The movie musicals of the 1930s benefitted from the hardship of the Great Depression. After the explosion of movie musicals in the early years of the talkies, the genre almost went out of business with a series of poorly directed works that abused the genre as an easy way of making money. It was only in the hard times of the 1930s that it found a new purpose in its ability to liven up audiences, reminding them how to dance and sing.
However, the audiences who have been dragged through wave after wave of COVID-19 don’t appear to be so keen to flock back to cinemas for such movies. The pandemic has seen people become selective about which movies are “worth the risk” of viewing on the big screen and which movies are better enjoyed from the safely and comfort of their own homes. It seems, thus far, that the public can dispense with genres like the musical in cinemas, instead opting for big-budget franchises. Indeed, from James Bond to Fast & Furious, each of the year’s 10 highest-grossing movies is either part of a long-running franchise or the beginning of one.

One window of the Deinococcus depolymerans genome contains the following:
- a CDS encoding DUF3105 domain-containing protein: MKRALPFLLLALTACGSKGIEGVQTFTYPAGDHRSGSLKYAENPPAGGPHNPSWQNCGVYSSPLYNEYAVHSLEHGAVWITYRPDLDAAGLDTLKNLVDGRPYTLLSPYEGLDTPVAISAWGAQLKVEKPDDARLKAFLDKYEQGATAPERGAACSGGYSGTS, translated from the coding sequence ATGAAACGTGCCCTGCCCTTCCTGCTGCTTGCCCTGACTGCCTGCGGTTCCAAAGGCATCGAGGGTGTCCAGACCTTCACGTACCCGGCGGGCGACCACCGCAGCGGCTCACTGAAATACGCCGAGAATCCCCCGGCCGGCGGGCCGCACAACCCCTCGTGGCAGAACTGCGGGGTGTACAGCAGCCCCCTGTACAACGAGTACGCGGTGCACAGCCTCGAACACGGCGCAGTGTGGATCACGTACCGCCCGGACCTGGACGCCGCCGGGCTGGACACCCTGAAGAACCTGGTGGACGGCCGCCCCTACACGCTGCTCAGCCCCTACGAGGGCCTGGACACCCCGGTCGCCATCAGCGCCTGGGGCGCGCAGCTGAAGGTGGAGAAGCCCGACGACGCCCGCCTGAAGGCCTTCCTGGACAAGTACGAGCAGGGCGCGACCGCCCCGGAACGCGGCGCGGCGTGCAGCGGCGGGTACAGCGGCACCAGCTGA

YIKES! While #SpiderMan #NoWayHome is clobbering box office records, last week’s #1 movie #WestSideStory fell a steep 67% to 4th place with only $3.5 million for the weekend. pic.twitter.com/VD8N1ZPZ71
— Scott Mantz (@MovieMantz) December 18, 2021
A genre problem: Spectacle on Screen
The genre of the movie musical, as mentioned already in this article, has always struggled to fit in: does it belong in the arty, cultured independent category or is it a genre beloved by the masses? Furthermore, is it a musical or a movie?
As Richard Brady explains in his New Yorker article on “Thirty Films That Expand the Art of the Movie Musical”, successful incarnations of this genre have actually been scattered throughout the history of moving images. They are successful when they exploit their liminality: being neither musical nor film. He argues that it is when the two genres are combined to achieve a “cinematic experience in which a concept of music is realised through images” that the movie musical has seen success.
Even with its glowing reviews and multiple nominations, it remains to be seen whether Spielberg’s 2021 West Side Story will actually win any awards following its disappointing box office figures. With such disparity between cinema attendance and reviews, perhaps the question we should be asking is: what has become of the audience?
Editor’s Note: The opinions expressed here by Impakter.com columnists are their own, not those of Impakter.com. — In the Featured Photo: West Side Story Title. Featured Photo Credit: Screenshot from West Side Story (2021) Official Trailer.